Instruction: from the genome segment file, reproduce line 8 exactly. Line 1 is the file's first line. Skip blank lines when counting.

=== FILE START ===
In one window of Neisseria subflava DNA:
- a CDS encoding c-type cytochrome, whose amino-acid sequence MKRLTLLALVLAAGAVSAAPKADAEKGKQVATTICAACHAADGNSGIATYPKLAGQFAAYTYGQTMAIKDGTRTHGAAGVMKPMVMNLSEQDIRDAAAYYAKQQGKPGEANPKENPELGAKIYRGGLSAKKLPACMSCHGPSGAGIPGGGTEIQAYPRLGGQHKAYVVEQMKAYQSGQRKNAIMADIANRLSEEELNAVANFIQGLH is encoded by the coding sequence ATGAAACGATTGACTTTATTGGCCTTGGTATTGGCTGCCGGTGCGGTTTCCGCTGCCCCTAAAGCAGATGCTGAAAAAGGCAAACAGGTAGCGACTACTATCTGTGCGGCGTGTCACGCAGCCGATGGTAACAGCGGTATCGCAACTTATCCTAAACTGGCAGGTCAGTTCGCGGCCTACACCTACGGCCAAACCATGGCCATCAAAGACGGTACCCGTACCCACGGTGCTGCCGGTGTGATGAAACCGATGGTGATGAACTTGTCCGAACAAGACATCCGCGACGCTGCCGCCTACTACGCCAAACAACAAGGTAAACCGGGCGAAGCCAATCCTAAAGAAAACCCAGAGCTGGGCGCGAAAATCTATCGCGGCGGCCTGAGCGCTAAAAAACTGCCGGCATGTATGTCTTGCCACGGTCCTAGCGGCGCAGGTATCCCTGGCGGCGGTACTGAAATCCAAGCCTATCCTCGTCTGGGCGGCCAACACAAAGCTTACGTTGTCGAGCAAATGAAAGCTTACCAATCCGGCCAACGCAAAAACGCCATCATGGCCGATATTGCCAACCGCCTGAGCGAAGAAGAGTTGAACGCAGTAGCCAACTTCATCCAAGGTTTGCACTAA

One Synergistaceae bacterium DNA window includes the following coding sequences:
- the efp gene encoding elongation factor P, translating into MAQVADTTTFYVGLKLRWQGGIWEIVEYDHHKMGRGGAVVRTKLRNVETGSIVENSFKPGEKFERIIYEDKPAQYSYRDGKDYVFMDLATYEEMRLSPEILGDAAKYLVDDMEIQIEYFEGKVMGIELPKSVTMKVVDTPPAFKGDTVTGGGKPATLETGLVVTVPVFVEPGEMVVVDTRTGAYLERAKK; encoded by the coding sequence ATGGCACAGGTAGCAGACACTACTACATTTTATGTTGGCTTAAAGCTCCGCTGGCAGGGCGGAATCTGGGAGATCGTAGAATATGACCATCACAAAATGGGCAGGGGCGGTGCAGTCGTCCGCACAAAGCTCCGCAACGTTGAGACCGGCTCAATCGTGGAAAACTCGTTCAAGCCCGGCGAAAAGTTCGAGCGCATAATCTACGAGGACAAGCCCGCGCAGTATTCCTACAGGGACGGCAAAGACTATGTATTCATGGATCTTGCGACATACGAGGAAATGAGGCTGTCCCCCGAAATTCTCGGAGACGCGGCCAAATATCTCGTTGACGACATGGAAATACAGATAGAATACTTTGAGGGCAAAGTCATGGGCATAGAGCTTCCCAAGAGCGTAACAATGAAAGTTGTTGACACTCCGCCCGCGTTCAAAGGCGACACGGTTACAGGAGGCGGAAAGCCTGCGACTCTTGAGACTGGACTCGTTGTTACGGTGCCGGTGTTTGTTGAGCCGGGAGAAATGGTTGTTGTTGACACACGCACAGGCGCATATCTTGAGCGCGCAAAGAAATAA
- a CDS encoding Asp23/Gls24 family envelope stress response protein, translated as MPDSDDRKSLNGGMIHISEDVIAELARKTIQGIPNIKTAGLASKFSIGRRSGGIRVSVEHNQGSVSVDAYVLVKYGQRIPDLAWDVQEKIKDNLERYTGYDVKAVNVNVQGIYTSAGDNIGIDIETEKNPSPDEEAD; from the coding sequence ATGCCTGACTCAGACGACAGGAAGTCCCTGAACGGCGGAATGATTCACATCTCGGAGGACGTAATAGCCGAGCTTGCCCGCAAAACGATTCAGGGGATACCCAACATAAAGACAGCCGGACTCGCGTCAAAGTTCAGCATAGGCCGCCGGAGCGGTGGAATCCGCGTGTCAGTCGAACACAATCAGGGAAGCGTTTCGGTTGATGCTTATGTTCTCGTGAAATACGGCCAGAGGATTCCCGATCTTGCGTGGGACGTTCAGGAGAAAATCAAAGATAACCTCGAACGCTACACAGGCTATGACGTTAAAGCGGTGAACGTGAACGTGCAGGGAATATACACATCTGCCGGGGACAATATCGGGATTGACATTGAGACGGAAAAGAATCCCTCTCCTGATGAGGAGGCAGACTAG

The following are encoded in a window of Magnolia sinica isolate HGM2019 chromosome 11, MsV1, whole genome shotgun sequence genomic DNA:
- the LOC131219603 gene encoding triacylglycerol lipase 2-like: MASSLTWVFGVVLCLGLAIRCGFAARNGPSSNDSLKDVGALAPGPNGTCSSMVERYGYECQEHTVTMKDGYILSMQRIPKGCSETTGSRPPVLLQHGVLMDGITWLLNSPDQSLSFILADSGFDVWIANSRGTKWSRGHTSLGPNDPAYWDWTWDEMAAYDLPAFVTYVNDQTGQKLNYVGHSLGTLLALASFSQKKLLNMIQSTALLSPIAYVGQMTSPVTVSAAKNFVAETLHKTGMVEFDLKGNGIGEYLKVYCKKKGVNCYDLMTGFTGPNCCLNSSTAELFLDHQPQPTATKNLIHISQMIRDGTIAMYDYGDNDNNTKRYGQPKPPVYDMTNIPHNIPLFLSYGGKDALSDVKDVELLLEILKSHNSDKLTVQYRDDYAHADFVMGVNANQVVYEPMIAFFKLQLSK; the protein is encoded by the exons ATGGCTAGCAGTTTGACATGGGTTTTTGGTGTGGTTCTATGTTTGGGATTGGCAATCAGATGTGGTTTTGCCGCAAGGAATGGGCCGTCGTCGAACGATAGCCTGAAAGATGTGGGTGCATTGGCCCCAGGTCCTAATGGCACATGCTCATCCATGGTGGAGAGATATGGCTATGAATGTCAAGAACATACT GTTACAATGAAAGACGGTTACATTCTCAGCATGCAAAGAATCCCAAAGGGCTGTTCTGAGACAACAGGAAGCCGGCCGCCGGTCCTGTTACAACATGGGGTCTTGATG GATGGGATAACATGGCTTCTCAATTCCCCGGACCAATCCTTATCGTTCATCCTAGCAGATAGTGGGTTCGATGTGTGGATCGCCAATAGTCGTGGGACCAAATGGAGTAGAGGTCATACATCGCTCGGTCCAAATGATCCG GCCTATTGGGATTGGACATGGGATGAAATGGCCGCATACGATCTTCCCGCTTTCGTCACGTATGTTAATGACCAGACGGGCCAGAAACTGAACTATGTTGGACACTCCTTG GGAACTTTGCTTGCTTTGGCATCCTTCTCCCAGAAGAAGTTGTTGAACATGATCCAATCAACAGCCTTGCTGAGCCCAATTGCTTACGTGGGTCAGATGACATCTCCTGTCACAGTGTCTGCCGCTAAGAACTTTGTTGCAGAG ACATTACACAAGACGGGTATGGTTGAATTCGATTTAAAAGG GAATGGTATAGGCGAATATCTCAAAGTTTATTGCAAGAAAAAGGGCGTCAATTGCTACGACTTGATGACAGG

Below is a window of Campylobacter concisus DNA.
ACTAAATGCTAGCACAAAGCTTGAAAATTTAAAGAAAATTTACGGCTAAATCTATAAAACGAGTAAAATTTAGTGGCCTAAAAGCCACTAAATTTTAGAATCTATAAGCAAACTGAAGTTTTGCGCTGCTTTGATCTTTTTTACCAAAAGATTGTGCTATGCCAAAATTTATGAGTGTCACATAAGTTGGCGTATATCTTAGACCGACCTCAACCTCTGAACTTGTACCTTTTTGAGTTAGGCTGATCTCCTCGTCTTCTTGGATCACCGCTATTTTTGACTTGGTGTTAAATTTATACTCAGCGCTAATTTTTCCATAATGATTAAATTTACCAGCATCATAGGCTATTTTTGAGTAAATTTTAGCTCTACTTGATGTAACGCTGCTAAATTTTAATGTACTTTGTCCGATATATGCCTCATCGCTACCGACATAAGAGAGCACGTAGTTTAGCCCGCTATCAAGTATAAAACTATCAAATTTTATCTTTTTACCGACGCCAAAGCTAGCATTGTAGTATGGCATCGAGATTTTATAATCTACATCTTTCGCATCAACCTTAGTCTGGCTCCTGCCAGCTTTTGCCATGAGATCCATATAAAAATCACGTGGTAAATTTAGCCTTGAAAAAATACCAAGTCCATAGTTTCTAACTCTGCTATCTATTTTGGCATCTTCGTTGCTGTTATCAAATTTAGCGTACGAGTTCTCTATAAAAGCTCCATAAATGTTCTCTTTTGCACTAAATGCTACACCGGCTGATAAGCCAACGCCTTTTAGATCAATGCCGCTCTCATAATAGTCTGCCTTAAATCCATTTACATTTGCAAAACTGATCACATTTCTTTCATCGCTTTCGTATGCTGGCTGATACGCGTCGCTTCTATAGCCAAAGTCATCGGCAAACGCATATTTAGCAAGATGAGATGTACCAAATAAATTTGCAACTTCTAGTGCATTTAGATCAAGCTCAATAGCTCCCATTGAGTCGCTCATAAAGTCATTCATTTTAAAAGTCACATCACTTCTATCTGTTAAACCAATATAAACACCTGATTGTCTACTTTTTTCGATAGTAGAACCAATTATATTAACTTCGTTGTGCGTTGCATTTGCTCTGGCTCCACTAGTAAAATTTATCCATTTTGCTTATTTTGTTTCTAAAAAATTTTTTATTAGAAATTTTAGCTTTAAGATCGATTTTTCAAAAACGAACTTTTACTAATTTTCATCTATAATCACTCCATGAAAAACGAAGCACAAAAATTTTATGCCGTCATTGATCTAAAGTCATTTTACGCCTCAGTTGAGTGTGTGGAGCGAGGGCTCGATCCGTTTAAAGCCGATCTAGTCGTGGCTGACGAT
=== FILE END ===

Below is a window of Campylobacter concisus DNA.